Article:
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Thursday, April 15, 2021

Forging Your Path

Earlier this week, thanks to the generosity of friends, I spent some time in Breckenridge, CO. 
I have been there several times during summer and early fall, but this was my first time to visit in early spring.

On previous trips, I discovered some favorite trails within easy walking distance of my friends’ condo. I have enjoyed hiking these trails many times in warm weather when the winter snow had all melted away. This visit was the first time I attempted to hike those same trails while they were still snow-covered.

I wasn’t sure what to expect, so I put on my tennis shoes, walked across the road to the trailhead to assess the situation. I soon discovered that I would need my boots before attempting the trail. Even though the open areas were fairly clear, the wooded areas were not.

Even after donning my boots and returning to the trailhead, I still wasn’t sure whether I should attempt the hike, but I was determined to enjoy connecting with nature and reveling in the quiet solitude of the forest.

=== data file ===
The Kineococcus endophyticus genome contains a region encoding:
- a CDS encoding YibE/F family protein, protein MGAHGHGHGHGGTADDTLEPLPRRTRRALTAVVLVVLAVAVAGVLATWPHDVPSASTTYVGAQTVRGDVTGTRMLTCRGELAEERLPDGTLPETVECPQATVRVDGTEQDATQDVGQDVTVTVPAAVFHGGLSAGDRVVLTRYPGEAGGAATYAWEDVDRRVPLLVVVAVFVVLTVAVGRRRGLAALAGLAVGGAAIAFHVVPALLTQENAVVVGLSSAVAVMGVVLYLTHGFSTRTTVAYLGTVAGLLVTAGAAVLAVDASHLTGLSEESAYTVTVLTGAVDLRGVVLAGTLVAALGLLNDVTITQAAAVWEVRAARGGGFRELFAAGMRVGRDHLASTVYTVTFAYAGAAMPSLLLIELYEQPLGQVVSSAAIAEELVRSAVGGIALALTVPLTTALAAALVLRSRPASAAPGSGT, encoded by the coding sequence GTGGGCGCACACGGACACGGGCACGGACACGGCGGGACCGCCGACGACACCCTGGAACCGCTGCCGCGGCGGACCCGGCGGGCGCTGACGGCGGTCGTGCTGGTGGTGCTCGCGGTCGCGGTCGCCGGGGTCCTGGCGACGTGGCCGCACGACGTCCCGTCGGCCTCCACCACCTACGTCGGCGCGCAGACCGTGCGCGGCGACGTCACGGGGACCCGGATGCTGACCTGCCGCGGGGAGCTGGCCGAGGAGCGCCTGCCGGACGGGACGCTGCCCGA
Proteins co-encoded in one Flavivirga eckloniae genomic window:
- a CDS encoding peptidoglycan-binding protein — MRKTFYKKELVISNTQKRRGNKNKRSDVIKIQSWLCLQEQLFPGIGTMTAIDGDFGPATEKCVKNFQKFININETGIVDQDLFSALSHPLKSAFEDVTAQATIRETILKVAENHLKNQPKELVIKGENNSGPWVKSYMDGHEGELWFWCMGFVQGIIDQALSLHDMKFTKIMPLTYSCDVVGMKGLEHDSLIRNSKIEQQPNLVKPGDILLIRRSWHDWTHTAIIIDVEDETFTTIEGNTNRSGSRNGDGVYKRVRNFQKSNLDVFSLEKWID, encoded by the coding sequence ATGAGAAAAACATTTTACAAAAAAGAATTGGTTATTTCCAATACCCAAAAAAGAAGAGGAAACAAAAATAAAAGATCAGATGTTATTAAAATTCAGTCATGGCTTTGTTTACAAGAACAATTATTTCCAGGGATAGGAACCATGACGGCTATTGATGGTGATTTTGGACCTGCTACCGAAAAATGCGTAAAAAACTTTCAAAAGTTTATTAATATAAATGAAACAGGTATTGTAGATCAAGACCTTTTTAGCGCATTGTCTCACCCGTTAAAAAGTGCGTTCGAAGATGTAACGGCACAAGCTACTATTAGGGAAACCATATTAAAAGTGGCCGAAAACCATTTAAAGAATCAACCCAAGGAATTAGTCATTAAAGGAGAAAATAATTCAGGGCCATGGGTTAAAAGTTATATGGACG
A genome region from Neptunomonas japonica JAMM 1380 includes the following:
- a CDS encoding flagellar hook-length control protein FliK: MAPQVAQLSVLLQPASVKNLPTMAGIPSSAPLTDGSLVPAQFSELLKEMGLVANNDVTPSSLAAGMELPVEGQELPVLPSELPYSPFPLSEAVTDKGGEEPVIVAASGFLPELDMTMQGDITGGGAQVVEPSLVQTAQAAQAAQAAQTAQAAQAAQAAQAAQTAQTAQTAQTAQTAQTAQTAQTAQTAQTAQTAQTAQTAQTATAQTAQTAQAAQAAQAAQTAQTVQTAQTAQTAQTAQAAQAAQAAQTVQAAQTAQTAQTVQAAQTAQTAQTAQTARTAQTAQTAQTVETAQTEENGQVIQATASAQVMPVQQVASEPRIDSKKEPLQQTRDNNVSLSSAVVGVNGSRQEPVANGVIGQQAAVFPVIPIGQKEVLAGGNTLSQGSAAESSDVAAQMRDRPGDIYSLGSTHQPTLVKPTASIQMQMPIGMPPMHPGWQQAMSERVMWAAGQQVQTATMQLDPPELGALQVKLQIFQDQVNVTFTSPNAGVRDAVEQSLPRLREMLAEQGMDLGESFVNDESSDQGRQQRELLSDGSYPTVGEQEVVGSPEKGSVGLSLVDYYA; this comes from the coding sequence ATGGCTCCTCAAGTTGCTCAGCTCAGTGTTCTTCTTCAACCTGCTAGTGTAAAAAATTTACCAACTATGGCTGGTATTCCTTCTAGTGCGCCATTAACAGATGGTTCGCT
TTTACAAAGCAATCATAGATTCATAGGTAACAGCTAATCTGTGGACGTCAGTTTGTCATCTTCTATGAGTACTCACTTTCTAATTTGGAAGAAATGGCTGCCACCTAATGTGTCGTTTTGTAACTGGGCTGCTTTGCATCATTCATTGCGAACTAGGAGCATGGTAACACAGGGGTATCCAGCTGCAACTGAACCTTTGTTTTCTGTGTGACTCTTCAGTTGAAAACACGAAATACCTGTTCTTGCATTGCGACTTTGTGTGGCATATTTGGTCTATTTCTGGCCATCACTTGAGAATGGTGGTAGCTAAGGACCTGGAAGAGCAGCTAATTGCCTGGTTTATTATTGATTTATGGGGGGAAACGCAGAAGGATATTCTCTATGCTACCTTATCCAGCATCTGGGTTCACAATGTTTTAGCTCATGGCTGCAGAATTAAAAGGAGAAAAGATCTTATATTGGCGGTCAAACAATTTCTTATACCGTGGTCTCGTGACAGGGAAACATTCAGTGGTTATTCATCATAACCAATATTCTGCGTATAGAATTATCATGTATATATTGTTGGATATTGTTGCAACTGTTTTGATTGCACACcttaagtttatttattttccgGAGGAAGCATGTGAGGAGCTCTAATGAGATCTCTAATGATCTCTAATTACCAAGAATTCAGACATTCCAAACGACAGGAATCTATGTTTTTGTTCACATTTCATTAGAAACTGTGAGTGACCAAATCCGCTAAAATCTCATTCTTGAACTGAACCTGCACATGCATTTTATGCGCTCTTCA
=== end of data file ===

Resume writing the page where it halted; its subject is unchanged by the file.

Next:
As I timidly began walking toward the trial, I realized that I was not even sure where the trail was. In the snow, the trail looked the same as the rest of the forest floor. I did my best to observe the footprints of others and follow their trail, but it was not always that simple.

There were times when I took a step and sank deep into the snow. Other times, I stepped on solid ice, lost my balance and grabbed hold of a tree to steady myself. Still other times, I found a clear spot, stopped there, and searched for signs of where to go next. The trails that had been so familiar in the past were now not so obvious.

My snow-covered trail adventure reminded me of how often I look to others to define my path in life. I observe what others are doing, where they are going, or what they are creating, and I attempt to follow them and do what they are doing rather than forging my own path and doing what is in alignment with my soul.

I am challenging myself not to do that. Yes, we can learn from others, and we can look to them for guidance, but it is important for us to be open to the direction of our own soul and follow where it leads.

Forging our own path can be scary. We may be timid to even begin. We may lose our balance from time to time and need to reach for something or someone to support us. We may step in “it.” We may step deep in “it” at times. We may need to stop along the away and reassess where we are going before taking the next step.